StringBuilder sb = new StringBuilder(count);
      for (int i = 0; i < count; i++) {
      sb.append("*");
      }
      return sb.toString();
}

Ideally, you should set the capacity of the StringBuilder, but if this is not practical, the class will automatically grow the backing array that the builder uses to hold characters. (Note: the implementation expands the backing array exponentially. This strategy keeps that amount of character copying to an O(N) rather than O(N^2).)

Some people apply this pattern to all string concatenations. However, this is unnecessary because the JLS allows a Java compiler to optimize string concatenations within a single expression. For example:

String s1 = …;
String s2 = …;
String test = "Hello " + s1 + ". Welcome to " + s2 + "\n";

will typically be optimized by the bytecode compiler to something like this;

StringBuilder tmp = new StringBuilder();
tmp.append("Hello ")
tmp.append(s1 == null ? "null" + s1);
tmp.append("Welcome to ");
tmp.append(s2 == null ? "null" + s2);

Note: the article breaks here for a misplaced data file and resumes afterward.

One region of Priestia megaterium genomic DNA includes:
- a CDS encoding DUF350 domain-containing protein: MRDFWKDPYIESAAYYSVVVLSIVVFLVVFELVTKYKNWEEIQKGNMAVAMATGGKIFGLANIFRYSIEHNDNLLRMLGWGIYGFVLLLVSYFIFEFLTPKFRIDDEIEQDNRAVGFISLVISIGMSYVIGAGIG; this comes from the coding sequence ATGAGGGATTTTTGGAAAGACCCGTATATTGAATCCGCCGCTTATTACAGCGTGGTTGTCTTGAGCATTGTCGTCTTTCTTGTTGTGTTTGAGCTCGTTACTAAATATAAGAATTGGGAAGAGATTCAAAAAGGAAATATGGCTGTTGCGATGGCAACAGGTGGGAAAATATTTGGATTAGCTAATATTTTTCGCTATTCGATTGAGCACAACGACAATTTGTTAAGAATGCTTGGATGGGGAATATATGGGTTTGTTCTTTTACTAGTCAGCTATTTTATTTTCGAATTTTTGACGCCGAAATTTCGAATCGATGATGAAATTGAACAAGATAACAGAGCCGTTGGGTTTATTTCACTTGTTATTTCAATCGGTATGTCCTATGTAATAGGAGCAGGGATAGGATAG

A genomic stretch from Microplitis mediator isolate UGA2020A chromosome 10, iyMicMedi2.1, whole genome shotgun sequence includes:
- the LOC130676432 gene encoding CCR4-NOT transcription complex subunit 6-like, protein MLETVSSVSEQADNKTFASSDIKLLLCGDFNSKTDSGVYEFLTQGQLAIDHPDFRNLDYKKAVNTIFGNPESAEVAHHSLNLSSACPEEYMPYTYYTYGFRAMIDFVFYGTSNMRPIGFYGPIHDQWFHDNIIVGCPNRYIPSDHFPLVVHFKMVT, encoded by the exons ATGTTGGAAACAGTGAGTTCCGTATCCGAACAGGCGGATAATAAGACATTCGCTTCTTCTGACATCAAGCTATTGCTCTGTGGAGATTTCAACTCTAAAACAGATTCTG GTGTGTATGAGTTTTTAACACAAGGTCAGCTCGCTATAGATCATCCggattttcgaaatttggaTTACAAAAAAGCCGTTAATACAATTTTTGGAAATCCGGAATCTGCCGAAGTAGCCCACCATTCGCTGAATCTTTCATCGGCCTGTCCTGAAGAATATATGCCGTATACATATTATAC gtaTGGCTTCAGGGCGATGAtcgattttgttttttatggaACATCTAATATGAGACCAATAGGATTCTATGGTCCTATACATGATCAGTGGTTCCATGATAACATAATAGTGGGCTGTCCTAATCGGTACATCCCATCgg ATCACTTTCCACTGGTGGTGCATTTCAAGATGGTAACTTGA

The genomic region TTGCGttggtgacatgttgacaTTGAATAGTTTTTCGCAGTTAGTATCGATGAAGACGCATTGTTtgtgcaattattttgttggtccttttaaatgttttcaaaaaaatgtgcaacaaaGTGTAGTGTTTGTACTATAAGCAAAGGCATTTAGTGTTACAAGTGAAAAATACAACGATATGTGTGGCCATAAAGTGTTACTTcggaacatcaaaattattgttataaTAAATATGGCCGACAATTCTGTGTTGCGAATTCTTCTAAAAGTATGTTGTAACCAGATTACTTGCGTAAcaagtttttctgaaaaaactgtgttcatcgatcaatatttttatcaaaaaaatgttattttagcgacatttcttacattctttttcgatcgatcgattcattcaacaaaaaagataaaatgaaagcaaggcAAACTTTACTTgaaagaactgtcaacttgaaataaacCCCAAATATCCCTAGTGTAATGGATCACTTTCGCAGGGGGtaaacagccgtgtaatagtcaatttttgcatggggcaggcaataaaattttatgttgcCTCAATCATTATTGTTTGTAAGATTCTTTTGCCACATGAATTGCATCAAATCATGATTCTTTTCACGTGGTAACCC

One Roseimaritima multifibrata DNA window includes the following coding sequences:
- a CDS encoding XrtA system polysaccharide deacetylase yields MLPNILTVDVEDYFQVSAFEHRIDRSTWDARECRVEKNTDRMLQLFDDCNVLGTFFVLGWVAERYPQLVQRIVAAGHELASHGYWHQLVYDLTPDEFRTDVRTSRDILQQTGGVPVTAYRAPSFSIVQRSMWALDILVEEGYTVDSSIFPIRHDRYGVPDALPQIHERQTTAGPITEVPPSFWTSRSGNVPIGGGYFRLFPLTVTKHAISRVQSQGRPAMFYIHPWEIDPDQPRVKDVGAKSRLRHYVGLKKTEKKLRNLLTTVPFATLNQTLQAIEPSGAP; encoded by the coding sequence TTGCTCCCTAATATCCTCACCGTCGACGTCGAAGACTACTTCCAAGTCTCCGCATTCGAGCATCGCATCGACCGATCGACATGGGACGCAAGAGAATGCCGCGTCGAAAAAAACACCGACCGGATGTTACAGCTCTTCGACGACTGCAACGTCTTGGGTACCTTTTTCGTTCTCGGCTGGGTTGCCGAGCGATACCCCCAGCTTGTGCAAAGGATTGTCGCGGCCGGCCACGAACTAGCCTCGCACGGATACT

tmp.append("\n");
String test = tmp.toString();

(The JIT compiler may optimize that further if it can deduce that s1 or s2 cannot be null.) But note that this
optimization is only permitted within a single expression.

In short, if you are concerned about the efficiency of string concatenations:

  • Do hand-optimize if you are doing repeated concatenation in a loop (or similar).
  • Don’t hand-optimize a single concatenation expression.

The Arithmetic Operators (+, -, *, /, %)

The Java language provides 7 operators that perform arithmetic on integer and floating point values.

  • There are two + operators:
    • The binary addition operator adds one number to another one. (There is also a binary + operator that performs string concatenation. That is described in a separate example.)